We’ve all heard the tantalizing tales of some smarty-pants who snapped up recreational property in Florida and Arizona during the trough in prices following the financial crisis of 2008-2009, or the ultra-wealthy who loaded up on railroads and farmland during the Great Depression.
So… am I about to tell you that you might be able to make a killing in the coming months buying… advertising?
Well, not exactly. But it’s important to note that company growth and new customer acquisition don’t only happen during boom times. For some advertisers, it could turn out to be quite the opposite.
The fact that Big Tech is hurting right now because their big cash cow is vulnerable to broader economic weakness is well known to all and sundry, thanks to the size of these companies and their weightings in the stock market indices, and thus in news headlines. You don’t have to look much farther than Google (the world’s largest seller of ads)’s recent quarterly earnings report to grok the pattern. Google stock has retreated to levels not seen since (gasp!) two years ago.
Looking ahead to our prospects for 2023, individual advertisers and their agencies can do a lot of great work together. The key is to keep a keen eye out for weaknesses in the auctions for the most desirable ad inventory (paid search, Shopping, or whatever is working best). The logic’s pretty simple. As much-touted reductions in marketing and advertising budgets kick in, other advertisers will be doing some funny things in the auction—if they’re there at all. They might:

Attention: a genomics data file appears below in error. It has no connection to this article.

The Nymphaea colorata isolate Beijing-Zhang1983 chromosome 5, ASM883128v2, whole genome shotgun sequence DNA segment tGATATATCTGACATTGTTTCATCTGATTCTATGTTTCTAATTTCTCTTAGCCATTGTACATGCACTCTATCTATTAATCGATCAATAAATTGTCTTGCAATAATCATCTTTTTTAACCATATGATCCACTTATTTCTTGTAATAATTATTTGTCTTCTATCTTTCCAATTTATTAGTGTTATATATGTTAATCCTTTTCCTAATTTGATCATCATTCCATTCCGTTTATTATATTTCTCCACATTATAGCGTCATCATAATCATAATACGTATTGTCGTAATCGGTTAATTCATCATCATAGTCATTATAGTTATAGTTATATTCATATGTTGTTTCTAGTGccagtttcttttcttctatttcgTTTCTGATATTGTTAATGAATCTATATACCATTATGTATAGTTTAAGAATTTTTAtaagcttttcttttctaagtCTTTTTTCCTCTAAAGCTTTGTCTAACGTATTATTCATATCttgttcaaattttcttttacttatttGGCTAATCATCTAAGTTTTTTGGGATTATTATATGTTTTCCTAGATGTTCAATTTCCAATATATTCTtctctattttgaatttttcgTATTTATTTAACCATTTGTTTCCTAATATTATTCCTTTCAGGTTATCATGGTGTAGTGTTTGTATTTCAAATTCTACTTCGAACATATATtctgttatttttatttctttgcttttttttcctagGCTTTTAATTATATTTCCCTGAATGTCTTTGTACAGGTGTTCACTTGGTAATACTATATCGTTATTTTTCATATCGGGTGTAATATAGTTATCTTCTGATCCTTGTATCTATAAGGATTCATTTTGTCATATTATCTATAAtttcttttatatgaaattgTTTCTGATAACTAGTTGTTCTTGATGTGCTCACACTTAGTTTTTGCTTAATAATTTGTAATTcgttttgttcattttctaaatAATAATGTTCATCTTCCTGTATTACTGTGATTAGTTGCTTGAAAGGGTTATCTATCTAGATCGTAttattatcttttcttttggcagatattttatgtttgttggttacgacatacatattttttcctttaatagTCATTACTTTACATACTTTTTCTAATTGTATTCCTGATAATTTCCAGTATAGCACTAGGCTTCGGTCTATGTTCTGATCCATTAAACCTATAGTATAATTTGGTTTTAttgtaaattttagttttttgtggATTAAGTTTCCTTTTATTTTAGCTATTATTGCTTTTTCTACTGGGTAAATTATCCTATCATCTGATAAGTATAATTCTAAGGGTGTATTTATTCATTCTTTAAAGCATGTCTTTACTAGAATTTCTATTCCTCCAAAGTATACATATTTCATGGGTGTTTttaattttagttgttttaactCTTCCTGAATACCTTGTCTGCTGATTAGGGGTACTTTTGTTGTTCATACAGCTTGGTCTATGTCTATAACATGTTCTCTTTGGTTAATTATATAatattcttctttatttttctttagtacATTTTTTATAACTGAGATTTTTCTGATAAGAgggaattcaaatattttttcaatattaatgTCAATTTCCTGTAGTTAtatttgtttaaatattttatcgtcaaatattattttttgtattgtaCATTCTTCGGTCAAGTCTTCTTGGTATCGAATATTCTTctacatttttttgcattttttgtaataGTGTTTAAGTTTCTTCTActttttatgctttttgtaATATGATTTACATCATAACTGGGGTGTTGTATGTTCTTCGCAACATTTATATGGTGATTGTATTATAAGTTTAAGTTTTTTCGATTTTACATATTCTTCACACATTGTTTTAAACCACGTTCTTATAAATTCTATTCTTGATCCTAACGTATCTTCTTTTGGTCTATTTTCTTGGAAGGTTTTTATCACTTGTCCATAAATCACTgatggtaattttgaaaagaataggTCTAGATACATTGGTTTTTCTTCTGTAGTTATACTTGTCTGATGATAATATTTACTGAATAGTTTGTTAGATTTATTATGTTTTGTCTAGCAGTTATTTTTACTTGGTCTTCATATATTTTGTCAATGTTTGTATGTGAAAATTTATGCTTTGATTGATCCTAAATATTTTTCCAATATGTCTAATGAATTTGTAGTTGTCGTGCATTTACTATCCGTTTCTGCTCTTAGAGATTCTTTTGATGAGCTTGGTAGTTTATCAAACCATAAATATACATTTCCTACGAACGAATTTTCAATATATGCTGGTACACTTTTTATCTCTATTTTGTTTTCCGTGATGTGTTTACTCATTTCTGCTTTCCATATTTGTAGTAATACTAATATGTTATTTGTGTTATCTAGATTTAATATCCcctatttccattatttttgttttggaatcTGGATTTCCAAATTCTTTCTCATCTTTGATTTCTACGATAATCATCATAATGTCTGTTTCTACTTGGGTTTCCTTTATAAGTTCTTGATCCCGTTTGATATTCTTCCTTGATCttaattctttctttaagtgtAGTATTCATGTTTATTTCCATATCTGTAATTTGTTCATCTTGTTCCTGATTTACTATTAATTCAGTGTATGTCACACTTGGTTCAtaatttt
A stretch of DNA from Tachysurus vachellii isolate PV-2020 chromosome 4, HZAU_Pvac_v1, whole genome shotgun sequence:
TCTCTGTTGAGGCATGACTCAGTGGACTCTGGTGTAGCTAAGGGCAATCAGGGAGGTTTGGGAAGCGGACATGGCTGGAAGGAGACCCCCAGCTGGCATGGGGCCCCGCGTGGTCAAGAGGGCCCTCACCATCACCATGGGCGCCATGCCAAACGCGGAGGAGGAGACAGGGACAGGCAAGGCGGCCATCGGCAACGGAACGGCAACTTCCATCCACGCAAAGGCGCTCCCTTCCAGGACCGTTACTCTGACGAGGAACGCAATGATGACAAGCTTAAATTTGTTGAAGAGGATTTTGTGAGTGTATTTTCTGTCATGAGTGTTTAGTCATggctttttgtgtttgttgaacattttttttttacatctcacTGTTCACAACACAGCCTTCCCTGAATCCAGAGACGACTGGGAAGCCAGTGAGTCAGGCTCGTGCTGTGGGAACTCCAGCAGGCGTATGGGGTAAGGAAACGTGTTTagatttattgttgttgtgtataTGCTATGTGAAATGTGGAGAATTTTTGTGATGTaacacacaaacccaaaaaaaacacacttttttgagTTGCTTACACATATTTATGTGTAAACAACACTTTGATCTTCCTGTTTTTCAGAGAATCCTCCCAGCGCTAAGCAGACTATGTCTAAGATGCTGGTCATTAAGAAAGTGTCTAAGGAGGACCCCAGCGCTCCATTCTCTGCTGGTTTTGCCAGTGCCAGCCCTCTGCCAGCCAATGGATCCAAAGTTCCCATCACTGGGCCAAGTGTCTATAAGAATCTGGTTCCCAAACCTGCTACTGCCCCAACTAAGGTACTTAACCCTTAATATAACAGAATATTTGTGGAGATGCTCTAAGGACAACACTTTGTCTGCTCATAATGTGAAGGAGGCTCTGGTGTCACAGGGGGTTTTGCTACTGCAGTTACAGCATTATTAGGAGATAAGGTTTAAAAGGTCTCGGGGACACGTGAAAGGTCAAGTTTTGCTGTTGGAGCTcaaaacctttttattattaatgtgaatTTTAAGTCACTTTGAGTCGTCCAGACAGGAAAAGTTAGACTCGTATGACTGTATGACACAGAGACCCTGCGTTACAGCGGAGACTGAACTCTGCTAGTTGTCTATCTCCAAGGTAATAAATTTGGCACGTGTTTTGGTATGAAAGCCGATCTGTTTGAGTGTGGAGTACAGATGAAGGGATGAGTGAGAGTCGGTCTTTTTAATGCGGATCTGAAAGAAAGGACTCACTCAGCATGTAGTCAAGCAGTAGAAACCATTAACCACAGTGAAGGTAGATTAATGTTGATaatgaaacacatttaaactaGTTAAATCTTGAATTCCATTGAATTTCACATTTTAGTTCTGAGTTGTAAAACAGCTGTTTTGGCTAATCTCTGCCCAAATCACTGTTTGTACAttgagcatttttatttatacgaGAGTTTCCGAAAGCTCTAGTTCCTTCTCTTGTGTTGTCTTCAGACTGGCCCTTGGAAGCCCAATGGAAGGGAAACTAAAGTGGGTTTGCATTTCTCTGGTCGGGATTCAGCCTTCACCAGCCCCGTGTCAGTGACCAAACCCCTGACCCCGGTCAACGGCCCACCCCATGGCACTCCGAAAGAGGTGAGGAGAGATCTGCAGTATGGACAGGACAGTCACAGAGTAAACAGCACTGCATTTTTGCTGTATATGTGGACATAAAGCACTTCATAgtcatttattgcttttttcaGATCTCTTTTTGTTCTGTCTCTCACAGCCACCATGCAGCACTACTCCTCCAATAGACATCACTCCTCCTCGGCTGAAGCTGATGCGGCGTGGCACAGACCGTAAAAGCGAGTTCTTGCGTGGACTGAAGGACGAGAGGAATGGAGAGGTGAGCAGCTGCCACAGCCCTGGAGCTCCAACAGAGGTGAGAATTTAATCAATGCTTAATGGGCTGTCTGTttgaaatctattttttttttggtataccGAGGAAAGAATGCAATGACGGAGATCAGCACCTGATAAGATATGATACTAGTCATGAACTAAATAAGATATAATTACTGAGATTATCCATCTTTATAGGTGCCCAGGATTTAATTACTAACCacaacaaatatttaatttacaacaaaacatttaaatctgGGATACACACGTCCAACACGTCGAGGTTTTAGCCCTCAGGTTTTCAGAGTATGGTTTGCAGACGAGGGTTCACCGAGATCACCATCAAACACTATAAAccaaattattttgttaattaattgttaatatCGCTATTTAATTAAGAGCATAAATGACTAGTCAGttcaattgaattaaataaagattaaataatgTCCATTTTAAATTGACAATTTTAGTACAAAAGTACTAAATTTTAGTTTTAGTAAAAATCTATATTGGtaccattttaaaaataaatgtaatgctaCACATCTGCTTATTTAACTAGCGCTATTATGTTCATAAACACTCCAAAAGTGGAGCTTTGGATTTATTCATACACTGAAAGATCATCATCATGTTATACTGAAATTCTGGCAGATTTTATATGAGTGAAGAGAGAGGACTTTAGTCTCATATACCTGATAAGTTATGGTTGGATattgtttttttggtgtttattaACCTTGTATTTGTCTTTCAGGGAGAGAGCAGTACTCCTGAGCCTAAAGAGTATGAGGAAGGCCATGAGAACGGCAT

- Duck out entirely, perhaps for an extended period of time.
- Reduce daily budgets or “run out of budget” halfway through a month, or towards the end of the month.
- Bid more cautiously, or reel in less profitable product lines or business units.
Even if it’s the latter, it should put downward pressure on prices, so advertisers who are able to stay the course should find relative bargains in the coming year. That, to me, is a stabilizing force in what appears to be a volatile economy.
Opportunities may become even more pronounced if advertisers and their agencies cut back in ways that are inefficient. I’ve always believed in an ideal strategy that would put just the right bid for your business logic into the auction for every potential scrap of revenue resulting from user interactions online.
In other words, advertisers who frequently overpay may also be paying nothing by “shutting down” or “avoiding a lot of potential interactions entirely.” As is so often the case, Goldilocks logic wins (so does the tortoise over the hare).
On behalf of our clients, we’ll be actively seeking better deals on ad inventory in the coming year. For that reason, we expect no major slowdown in budgets or traffic for many of our client businesses.
And if you know of any railroads out there to be snapped up for pennies on the dollar… hey, I’m keeping an open mind.